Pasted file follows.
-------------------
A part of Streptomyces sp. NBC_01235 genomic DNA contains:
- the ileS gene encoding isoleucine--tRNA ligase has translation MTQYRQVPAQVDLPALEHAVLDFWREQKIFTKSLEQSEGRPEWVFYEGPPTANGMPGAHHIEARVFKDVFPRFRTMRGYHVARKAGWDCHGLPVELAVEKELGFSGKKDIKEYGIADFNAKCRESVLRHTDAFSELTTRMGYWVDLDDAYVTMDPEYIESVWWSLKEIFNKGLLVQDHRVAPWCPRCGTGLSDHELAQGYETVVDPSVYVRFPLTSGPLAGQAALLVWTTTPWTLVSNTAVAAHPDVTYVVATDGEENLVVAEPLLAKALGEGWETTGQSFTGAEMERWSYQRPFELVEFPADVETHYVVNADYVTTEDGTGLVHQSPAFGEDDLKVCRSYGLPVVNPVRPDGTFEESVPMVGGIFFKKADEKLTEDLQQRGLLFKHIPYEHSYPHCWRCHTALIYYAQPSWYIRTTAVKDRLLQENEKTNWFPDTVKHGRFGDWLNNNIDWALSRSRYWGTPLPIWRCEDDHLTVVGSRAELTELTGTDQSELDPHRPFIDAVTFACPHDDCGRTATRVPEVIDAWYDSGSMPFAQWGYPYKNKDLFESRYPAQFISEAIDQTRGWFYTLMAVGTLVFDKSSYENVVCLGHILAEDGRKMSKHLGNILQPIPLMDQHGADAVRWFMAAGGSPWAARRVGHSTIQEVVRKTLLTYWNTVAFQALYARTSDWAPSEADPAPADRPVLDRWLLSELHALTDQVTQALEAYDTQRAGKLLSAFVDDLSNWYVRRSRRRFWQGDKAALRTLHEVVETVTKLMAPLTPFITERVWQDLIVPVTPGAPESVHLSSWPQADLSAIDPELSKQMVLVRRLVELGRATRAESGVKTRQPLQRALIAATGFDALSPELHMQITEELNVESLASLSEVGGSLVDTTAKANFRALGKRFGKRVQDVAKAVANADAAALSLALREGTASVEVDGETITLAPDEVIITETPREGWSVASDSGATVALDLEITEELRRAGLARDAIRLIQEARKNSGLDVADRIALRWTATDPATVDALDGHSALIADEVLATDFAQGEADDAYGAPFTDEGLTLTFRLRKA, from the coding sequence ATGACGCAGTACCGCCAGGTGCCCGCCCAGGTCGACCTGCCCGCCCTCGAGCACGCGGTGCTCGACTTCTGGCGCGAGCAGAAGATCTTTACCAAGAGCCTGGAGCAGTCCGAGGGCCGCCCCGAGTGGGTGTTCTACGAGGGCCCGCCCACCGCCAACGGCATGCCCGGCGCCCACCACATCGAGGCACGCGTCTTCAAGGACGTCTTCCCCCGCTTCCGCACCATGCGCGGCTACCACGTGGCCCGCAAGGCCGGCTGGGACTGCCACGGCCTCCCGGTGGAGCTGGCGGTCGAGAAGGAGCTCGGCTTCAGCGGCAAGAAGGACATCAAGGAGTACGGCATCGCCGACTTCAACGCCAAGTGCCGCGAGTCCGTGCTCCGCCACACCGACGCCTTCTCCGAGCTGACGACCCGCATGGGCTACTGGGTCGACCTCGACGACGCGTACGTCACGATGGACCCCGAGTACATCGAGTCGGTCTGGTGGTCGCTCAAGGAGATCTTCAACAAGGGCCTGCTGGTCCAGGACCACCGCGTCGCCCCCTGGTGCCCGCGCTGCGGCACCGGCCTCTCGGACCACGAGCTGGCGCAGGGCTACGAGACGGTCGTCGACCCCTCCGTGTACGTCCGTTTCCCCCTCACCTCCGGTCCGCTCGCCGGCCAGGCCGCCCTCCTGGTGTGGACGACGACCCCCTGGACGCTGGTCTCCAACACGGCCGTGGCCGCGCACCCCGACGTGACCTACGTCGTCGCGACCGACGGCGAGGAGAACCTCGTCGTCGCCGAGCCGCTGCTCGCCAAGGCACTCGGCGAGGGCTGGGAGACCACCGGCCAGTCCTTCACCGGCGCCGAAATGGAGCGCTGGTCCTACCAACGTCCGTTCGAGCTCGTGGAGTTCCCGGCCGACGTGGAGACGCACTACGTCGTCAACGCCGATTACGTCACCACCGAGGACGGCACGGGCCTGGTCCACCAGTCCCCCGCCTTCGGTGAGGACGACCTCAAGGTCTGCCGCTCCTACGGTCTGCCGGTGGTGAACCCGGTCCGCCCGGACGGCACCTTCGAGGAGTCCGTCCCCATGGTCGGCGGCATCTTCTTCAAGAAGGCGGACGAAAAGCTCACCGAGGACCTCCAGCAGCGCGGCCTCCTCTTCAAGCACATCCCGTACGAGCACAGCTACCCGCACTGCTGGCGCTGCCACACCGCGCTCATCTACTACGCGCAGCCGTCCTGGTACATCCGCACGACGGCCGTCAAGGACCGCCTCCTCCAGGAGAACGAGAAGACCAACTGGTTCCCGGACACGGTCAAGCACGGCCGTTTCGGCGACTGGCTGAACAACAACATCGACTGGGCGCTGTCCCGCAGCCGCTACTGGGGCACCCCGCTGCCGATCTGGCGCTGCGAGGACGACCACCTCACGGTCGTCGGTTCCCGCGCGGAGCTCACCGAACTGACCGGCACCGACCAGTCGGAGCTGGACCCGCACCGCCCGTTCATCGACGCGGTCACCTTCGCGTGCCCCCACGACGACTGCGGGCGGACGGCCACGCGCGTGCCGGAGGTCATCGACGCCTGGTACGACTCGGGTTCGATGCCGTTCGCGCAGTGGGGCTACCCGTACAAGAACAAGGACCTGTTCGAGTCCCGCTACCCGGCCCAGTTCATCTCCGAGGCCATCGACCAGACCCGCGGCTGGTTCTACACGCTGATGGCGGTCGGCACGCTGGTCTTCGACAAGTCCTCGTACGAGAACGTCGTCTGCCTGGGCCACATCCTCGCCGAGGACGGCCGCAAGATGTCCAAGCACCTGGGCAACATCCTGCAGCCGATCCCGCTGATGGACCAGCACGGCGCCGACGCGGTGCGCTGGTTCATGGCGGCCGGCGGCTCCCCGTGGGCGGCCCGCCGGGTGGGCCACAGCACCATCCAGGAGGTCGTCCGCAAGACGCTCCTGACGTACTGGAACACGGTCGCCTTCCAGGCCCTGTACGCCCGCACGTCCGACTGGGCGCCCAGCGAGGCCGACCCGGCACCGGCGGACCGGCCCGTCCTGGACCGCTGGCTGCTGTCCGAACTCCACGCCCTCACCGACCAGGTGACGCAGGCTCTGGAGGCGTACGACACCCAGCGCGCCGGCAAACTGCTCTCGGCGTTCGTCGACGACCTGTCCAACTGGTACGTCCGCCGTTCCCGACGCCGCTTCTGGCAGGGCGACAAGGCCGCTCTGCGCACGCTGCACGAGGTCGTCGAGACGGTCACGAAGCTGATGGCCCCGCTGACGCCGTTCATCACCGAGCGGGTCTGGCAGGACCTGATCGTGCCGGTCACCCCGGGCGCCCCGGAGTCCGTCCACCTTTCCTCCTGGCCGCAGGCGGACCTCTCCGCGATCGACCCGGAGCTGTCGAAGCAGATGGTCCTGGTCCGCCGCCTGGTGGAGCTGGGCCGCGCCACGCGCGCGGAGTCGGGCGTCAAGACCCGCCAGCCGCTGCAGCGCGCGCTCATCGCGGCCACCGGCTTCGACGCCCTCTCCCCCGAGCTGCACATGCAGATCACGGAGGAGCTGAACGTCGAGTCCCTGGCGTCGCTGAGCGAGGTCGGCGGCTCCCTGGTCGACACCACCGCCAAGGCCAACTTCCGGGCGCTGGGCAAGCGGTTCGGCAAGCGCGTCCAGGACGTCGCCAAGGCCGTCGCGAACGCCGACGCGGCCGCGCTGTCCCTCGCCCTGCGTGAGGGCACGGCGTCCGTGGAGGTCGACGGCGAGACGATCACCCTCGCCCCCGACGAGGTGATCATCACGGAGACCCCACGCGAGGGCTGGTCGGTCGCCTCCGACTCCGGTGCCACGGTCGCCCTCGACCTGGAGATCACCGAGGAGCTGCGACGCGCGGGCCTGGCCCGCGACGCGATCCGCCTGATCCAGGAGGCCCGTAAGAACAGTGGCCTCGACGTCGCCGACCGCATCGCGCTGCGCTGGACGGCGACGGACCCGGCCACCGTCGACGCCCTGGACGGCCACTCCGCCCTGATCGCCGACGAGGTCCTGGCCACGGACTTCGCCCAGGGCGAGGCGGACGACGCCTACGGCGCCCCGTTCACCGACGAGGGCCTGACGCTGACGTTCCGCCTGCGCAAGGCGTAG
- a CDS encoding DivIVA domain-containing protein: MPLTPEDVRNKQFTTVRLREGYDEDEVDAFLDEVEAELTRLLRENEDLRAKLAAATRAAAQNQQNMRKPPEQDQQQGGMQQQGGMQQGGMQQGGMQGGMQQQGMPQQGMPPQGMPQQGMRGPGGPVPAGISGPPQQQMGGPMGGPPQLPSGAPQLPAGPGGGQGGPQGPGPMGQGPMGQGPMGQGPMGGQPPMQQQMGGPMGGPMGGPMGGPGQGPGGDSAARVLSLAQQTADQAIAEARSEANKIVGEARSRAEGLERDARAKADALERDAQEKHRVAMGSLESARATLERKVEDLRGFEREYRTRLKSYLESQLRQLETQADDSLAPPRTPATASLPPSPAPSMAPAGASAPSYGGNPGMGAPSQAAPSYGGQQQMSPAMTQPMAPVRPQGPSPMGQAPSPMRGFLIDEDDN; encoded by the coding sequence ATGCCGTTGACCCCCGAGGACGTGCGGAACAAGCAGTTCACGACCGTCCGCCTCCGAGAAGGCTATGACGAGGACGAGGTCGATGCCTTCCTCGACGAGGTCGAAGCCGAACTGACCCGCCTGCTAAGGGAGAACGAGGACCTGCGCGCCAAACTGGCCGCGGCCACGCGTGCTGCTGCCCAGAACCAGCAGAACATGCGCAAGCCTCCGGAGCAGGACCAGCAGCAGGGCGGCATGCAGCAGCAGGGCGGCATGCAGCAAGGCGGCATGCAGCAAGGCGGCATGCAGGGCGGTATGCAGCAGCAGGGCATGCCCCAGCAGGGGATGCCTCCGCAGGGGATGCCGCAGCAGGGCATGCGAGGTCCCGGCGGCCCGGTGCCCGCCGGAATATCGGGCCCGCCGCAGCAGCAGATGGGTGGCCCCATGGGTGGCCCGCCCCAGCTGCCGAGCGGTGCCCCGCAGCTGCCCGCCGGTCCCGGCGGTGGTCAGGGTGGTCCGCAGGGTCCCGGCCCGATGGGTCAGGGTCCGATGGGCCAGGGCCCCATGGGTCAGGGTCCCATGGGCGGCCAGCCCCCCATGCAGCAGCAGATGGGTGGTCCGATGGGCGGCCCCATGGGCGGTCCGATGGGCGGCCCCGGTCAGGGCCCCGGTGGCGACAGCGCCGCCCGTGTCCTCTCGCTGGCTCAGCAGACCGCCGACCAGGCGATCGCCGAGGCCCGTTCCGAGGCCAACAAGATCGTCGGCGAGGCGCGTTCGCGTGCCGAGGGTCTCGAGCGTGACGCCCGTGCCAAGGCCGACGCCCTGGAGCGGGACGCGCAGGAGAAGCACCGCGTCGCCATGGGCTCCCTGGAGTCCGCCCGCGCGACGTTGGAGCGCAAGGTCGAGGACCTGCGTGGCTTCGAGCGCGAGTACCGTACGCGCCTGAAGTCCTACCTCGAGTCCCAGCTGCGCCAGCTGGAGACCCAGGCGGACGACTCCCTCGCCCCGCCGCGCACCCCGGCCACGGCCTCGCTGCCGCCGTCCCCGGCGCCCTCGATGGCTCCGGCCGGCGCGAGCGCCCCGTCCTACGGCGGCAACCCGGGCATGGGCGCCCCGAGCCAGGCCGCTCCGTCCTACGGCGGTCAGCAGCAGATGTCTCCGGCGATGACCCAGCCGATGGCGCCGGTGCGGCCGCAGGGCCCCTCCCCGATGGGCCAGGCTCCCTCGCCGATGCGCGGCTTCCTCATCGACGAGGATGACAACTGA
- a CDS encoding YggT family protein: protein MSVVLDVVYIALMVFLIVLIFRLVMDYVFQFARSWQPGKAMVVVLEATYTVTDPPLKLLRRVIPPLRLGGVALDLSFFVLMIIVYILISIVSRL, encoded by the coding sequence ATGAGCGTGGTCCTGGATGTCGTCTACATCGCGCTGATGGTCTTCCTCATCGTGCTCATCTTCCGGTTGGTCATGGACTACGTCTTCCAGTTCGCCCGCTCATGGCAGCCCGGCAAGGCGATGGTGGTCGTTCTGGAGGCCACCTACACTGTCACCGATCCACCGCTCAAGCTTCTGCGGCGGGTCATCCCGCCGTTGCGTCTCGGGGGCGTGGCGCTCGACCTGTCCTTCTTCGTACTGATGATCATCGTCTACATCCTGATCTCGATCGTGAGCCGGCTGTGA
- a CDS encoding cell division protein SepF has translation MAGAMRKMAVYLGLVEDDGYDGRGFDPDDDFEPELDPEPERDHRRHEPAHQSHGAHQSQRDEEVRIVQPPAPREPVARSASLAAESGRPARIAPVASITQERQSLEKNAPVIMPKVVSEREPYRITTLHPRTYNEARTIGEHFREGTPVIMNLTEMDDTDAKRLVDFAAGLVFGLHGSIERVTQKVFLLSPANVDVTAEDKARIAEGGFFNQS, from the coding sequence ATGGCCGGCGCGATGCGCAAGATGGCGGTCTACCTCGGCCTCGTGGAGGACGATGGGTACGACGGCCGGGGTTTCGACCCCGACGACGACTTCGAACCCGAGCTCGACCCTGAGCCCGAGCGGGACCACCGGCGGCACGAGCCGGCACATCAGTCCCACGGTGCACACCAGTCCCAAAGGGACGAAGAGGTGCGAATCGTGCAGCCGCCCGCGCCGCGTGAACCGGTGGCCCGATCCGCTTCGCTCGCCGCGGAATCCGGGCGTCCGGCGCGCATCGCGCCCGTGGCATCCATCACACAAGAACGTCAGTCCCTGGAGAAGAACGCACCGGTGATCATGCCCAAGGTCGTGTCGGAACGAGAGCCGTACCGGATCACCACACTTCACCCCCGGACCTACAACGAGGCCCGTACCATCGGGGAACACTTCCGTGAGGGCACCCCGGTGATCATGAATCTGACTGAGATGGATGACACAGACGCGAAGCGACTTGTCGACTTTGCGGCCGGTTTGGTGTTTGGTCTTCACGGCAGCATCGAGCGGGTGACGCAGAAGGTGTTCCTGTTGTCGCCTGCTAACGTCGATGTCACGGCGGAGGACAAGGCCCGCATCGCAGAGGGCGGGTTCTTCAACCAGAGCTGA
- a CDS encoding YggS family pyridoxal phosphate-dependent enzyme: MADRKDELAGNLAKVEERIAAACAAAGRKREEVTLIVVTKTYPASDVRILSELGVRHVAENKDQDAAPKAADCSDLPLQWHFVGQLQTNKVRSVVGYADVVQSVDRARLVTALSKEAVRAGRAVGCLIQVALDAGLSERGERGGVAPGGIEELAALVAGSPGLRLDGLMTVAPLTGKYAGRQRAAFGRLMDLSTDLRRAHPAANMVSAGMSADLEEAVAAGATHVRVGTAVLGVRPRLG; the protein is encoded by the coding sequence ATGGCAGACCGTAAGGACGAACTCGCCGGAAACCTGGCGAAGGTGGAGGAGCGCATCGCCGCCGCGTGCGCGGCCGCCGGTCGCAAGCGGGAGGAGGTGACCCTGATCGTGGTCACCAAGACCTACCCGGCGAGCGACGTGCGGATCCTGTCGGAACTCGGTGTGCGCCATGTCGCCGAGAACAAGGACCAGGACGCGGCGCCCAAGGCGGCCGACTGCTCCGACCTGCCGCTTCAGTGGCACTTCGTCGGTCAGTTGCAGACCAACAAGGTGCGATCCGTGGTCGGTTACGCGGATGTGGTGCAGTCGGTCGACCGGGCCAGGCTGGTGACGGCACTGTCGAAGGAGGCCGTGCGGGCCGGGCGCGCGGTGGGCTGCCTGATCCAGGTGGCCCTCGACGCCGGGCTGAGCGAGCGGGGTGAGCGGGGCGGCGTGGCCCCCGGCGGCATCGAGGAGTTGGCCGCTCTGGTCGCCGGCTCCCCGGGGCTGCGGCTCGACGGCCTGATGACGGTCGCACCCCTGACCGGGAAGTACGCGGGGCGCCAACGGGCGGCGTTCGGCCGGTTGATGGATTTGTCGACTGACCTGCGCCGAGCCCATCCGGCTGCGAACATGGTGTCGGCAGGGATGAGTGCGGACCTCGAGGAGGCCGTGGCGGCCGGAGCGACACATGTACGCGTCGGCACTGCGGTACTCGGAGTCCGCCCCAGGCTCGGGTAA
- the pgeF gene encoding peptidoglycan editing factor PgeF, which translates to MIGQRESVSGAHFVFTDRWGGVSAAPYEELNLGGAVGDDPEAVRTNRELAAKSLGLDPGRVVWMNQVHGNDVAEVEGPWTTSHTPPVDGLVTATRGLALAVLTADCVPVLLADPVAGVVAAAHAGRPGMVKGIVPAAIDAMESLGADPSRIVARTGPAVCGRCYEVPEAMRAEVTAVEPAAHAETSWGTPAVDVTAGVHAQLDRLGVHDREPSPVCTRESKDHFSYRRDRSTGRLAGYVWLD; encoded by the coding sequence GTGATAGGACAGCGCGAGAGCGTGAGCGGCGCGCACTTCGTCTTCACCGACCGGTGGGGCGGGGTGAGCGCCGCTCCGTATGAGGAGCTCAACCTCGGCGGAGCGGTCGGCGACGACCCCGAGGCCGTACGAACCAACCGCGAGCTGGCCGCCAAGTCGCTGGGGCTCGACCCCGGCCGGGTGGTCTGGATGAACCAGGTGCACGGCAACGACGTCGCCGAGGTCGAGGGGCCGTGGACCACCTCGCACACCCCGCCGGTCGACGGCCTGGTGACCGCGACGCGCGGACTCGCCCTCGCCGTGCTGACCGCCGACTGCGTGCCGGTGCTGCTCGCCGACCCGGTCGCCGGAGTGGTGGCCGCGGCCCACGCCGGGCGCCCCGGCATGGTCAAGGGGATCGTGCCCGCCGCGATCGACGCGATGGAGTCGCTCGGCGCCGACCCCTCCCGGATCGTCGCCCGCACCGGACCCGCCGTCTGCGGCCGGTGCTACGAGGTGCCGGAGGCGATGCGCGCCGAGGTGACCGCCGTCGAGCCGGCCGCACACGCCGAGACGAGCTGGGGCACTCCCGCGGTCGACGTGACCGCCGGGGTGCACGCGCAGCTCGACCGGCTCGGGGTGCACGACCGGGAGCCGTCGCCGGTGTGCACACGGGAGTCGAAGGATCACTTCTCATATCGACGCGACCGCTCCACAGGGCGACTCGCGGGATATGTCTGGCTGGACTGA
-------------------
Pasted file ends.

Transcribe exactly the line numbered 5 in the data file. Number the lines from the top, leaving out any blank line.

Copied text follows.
- a CDS encoding cell division protein SepF has translation MAGAMRKMAVYLGLVEDDGYDGRGFDPDDDFEPELDPEPERDHRRHEPAHQSHGAHQSQRDEEVRIVQPPAPREPVARSASLAAESGRPARIAPVASITQERQSLEKNAPVIMPKVVSEREPYRITTLHPRTYNEARTIGEHFREGTPVIMNLTEMDDTDAKRLVDFAAGLVFGLHGSIERVTQKVFLLSPANVDVTAEDKARIAEGGFFNQS, from the coding sequence ATGGCCGGCGCGATGCGCAAGATGGCGGTCTACCTCGGCCTCGTGGAGGACGATGGGTACGACGGCCGGGGTTTCGACCCCGACGACGACTTCGAACCCGAGCTCGACCCTGAGCCCGAGCGGGACCACCGGCGGCACGAGCCGGCACATCAGTCCCACGGTGCACACCAGTCCCAAAGGGACGAAGAGGTGCGAATCGTGCAGCCGCCCGCGCCGCGTGAACCGGTGGCCCGATCCGCTTCGCTCGCCGCGGAATCCGGGCGTCCGGCGCGCATCGCGCCCGTGGCATCCATCACACAAGAACGTCAGTCCCTGGAGAAGAACGCACCGGTGATCATGCCCAAGGTCGTGTCGGAACGAGAGCCGTACCGGATCACCACACTTCACCCCCGGACCTACAACGAGGCCCGTACCATCGGGGAACACTTCCGTGAGGGCACCCCGGTGATCATGAATCTGACTGAGATGGATGACACAGACGCGAAGCGACTTGTCGACTTTGCGGCCGGTTTGGTGTTTGGTCTTCACGGCAGCATCGAGCGGGTGACGCAGAAGGTGTTCCTGTTGTCGCCTGCTAACGTCGATGTCACGGCGGAGGACAAGGCCCGCATCGCAGAGGGCGGGTTCTTCAACCAGAGCTGA